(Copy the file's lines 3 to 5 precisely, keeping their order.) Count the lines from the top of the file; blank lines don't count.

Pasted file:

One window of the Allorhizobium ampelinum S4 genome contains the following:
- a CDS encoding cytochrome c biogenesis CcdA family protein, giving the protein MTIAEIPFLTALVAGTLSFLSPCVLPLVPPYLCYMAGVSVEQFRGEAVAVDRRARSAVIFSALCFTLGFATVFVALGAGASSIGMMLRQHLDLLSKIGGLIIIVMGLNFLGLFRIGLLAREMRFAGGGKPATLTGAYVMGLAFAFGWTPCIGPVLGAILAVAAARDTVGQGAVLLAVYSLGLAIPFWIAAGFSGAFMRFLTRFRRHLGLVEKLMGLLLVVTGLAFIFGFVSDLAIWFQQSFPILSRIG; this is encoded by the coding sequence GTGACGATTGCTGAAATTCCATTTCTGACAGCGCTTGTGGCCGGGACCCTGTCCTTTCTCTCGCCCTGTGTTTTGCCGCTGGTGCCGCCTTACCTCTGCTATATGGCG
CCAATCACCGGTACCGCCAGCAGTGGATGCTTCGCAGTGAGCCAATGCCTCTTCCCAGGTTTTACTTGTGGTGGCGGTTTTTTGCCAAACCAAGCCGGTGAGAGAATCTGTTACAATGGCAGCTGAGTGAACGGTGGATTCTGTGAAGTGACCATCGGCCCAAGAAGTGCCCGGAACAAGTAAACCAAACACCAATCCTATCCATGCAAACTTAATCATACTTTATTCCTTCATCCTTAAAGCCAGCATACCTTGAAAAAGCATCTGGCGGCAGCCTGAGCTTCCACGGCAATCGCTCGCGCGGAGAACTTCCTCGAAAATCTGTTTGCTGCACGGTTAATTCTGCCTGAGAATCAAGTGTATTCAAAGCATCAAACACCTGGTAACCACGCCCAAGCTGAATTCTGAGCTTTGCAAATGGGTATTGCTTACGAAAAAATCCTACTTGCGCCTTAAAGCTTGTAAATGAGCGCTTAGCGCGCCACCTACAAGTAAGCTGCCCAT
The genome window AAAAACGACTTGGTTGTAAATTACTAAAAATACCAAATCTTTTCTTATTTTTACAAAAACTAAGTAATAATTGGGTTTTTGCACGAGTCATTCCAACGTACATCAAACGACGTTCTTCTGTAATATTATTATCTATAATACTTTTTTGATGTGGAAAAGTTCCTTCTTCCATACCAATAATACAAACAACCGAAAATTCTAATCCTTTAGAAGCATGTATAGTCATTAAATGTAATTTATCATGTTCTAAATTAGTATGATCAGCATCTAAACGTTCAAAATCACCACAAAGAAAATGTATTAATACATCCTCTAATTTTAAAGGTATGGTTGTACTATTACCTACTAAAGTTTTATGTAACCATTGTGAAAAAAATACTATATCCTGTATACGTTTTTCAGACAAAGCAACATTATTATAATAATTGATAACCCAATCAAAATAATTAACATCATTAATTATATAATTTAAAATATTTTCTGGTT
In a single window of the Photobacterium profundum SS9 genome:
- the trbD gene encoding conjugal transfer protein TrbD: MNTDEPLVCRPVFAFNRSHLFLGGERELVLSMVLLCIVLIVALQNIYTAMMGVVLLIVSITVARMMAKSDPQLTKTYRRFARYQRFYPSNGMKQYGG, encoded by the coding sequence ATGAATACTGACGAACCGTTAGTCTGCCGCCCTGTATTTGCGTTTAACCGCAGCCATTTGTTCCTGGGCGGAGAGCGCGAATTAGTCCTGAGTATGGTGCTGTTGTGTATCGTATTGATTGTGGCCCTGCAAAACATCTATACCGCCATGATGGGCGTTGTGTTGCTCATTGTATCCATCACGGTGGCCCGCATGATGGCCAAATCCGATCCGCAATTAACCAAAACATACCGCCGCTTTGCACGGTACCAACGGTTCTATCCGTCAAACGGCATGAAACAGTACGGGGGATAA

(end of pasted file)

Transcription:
CCAATCACCGGTACCGCCAGCAGTGGATGCTTCGCAGTGAGCCAATGCCTCTTCCCAGGTTTTACTTGTGGTGGCGGTTTTTTGCCAAACCAAGCCGGTGAGAGAATCTGTTACAATGGCAGCTGAGTGAACGGTGGATTCTGTGAAGTGACCATCGGCCCAAGAAGTGCCCGGAACAAGTAAACCAAACACCAATCCTATCCATGCAAACTTAATCATACTTTATTCCTTCATCCTTAAAGCCAGCATACCTTGAAAAAGCATCTGGCGGCAGCCTGAGCTTCCACGGCAATCGCTCGCGCGGAGAACTTCCTCGAAAATCTGTTTGCTGCACGGTTAATTCTGCCTGAGAATCAAGTGTATTCAAAGCATCAAACACCTGGTAACCACGCCCAAGCTGAATTCTGAGCTTTGCAAATGGGTATTGCTTACGAAAAAATCCTACTTGCGCCTTAAAGCTTGTAAATGAGCGCTTAGCGCGCCACCTACAAGTAAGCTGCCCAT
The genome window AAAAACGACTTGGTTGTAAATTACTAAAAATACCAAATCTTTTCTTATTTTTACAAAAACTAAGTAATAATTGGGTTTTTGCACGAGTCATTCCAACGTACATCAAACGACGTTCTTCTGTAATATTATTATCTATAATACTTTTTTGATGTGGAAAAGTTCCTTCTTCCATACCAATAATACAAACAACCGAAAATTCTAATCCTTTAGAAGCATGTATAGTCATTAAATGTAATTTATCATGTTCTAAATTAGTATGATCAGCATCTAAACGTTCAAAATCACCACAAAGAAAATGTATTAATACATCCTCTAATTTTAAAGGTATGGTTGTACTATTACCTACTAAAGTTTTATGTAACCATTGTGAAAAAAATACTATATCCTGTATACGTTTTTCAGACAAAGCAACATTATTATAATAATTGATAACCCAATCAAAATAATTAACATCATTAATTATATAATTTAAAATATTTTCTGGTT
In a single window of the Photobacterium profundum SS9 genome: